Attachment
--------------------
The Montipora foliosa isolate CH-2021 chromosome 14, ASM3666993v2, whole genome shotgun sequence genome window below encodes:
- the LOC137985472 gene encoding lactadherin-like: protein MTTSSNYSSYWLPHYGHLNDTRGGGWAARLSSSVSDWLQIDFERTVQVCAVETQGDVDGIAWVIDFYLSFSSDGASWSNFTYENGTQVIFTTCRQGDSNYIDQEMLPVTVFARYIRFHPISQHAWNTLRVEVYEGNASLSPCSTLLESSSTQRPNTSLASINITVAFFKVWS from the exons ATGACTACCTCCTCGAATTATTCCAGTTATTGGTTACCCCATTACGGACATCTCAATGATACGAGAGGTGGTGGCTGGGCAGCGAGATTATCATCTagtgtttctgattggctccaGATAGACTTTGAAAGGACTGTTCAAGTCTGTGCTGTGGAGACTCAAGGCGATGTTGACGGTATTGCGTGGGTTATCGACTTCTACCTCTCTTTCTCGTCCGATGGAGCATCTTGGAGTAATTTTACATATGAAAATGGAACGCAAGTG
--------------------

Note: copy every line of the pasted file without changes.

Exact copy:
The Montipora foliosa isolate CH-2021 chromosome 14, ASM3666993v2, whole genome shotgun sequence genome window below encodes:
- the LOC137985472 gene encoding lactadherin-like: protein MTTSSNYSSYWLPHYGHLNDTRGGGWAARLSSSVSDWLQIDFERTVQVCAVETQGDVDGIAWVIDFYLSFSSDGASWSNFTYENGTQVIFTTCRQGDSNYIDQEMLPVTVFARYIRFHPISQHAWNTLRVEVYEGNASLSPCSTLLESSSTQRPNTSLASINITVAFFKVWS from the exons ATGACTACCTCCTCGAATTATTCCAGTTATTGGTTACCCCATTACGGACATCTCAATGATACGAGAGGTGGTGGCTGGGCAGCGAGATTATCATCTagtgtttctgattggctccaGATAGACTTTGAAAGGACTGTTCAAGTCTGTGCTGTGGAGACTCAAGGCGATGTTGACGGTATTGCGTGGGTTATCGACTTCTACCTCTCTTTCTCGTCCGATGGAGCATCTTGGAGTAATTTTACATATGAAAATGGAACGCAAGTG